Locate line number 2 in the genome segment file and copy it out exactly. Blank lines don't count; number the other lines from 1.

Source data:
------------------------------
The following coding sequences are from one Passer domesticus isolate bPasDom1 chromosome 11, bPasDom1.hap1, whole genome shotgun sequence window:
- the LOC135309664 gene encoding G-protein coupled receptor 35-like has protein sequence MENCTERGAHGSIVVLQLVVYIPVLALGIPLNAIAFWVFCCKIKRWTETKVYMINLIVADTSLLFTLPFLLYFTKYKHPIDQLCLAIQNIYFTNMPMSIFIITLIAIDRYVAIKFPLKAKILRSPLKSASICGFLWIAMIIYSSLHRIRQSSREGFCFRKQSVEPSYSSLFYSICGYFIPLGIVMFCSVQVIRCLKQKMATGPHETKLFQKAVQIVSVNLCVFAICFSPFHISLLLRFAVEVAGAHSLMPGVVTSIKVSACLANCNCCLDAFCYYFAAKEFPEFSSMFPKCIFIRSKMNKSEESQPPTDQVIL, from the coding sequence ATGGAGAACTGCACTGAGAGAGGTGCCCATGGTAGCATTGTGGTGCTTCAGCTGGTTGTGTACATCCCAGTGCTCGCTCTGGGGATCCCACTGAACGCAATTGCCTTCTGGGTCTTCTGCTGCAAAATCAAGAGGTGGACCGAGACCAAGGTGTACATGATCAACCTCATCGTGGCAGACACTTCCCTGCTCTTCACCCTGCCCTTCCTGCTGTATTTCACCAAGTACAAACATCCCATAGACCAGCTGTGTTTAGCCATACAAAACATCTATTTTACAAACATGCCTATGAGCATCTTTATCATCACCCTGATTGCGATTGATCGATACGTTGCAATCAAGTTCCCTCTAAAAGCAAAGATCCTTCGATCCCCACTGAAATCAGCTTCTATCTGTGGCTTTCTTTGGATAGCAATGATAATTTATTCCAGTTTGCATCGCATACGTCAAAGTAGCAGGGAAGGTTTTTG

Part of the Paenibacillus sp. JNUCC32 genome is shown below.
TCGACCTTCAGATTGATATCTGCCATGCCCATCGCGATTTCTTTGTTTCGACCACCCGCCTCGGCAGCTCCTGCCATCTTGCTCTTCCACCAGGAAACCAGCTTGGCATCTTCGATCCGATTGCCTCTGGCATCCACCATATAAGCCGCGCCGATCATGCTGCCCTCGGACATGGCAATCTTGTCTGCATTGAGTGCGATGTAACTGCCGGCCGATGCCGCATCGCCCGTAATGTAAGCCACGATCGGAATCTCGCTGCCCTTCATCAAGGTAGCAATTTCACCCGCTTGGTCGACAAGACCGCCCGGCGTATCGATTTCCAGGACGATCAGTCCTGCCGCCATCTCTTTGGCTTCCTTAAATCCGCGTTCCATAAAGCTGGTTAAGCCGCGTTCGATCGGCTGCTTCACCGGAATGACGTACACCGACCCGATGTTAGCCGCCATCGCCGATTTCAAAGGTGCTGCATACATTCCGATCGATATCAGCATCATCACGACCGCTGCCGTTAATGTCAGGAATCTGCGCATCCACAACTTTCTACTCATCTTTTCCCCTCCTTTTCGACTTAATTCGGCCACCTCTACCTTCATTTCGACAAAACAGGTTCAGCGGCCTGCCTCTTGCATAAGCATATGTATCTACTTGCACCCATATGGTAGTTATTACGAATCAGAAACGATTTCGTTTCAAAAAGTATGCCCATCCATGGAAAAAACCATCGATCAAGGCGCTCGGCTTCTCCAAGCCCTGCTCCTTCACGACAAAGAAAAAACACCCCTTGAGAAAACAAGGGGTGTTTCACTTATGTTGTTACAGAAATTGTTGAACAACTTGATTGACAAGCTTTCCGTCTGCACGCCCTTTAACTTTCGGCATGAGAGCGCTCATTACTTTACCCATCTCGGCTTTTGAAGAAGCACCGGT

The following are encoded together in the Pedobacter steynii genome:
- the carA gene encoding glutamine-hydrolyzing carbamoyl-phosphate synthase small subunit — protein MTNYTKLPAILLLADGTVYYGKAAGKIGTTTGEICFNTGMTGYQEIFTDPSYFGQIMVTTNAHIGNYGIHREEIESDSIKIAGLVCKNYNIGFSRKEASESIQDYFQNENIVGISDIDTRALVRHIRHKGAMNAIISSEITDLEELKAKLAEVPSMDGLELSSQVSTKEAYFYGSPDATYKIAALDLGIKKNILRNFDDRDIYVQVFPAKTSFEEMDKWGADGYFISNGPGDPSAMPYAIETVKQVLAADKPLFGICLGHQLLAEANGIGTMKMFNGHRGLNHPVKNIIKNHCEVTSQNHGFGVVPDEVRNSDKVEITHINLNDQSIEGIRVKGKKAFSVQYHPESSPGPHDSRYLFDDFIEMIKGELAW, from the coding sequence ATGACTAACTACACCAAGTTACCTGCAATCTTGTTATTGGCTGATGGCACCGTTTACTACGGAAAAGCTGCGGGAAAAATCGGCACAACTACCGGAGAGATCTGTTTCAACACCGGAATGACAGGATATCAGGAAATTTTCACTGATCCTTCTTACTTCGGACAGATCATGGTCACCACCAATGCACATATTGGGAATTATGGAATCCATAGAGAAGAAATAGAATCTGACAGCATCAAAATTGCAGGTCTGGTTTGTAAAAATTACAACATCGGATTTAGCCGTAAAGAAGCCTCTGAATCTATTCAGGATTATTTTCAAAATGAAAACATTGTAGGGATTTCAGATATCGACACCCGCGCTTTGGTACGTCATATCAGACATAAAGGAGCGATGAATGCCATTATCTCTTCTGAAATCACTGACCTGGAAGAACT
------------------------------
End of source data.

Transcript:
- the LOC135309664 gene encoding G-protein coupled receptor 35-like has protein sequence MENCTERGAHGSIVVLQLVVYIPVLALGIPLNAIAFWVFCCKIKRWTETKVYMINLIVADTSLLFTLPFLLYFTKYKHPIDQLCLAIQNIYFTNMPMSIFIITLIAIDRYVAIKFPLKAKILRSPLKSASICGFLWIAMIIYSSLHRIRQSSREGFCFRKQSVEPSYSSLFYSICGYFIPLGIVMFCSVQVIRCLKQKMATGPHETKLFQKAVQIVSVNLCVFAICFSPFHISLLLRFAVEVAGAHSLMPGVVTSIKVSACLANCNCCLDAFCYYFAAKEFPEFSSMFPKCIFIRSKMNKSEESQPPTDQVIL, from the coding sequence ATGGAGAACTGCACTGAGAGAGGTGCCCATGGTAGCATTGTGGTGCTTCAGCTGGTTGTGTACATCCCAGTGCTCGCTCTGGGGATCCCACTGAACGCAATTGCCTTCTGGGTCTTCTGCTGCAAAATCAAGAGGTGGACCGAGACCAAGGTGTACATGATCAACCTCATCGTGGCAGACACTTCCCTGCTCTTCACCCTGCCCTTCCTGCTGTATTTCACCAAGTACAAACATCCCATAGACCAGCTGTGTTTAGCCATACAAAACATCTATTTTACAAACATGCCTATGAGCATCTTTATCATCACCCTGATTGCGATTGATCGATACGTTGCAATCAAGTTCCCTCTAAAAGCAAAGATCCTTCGATCCCCACTGAAATCAGCTTCTATCTGTGGCTTTCTTTGGATAGCAATGATAATTTATTCCAGTTTGCATCGCATACGTCAAAGTAGCAGGGAAGGTTTTTG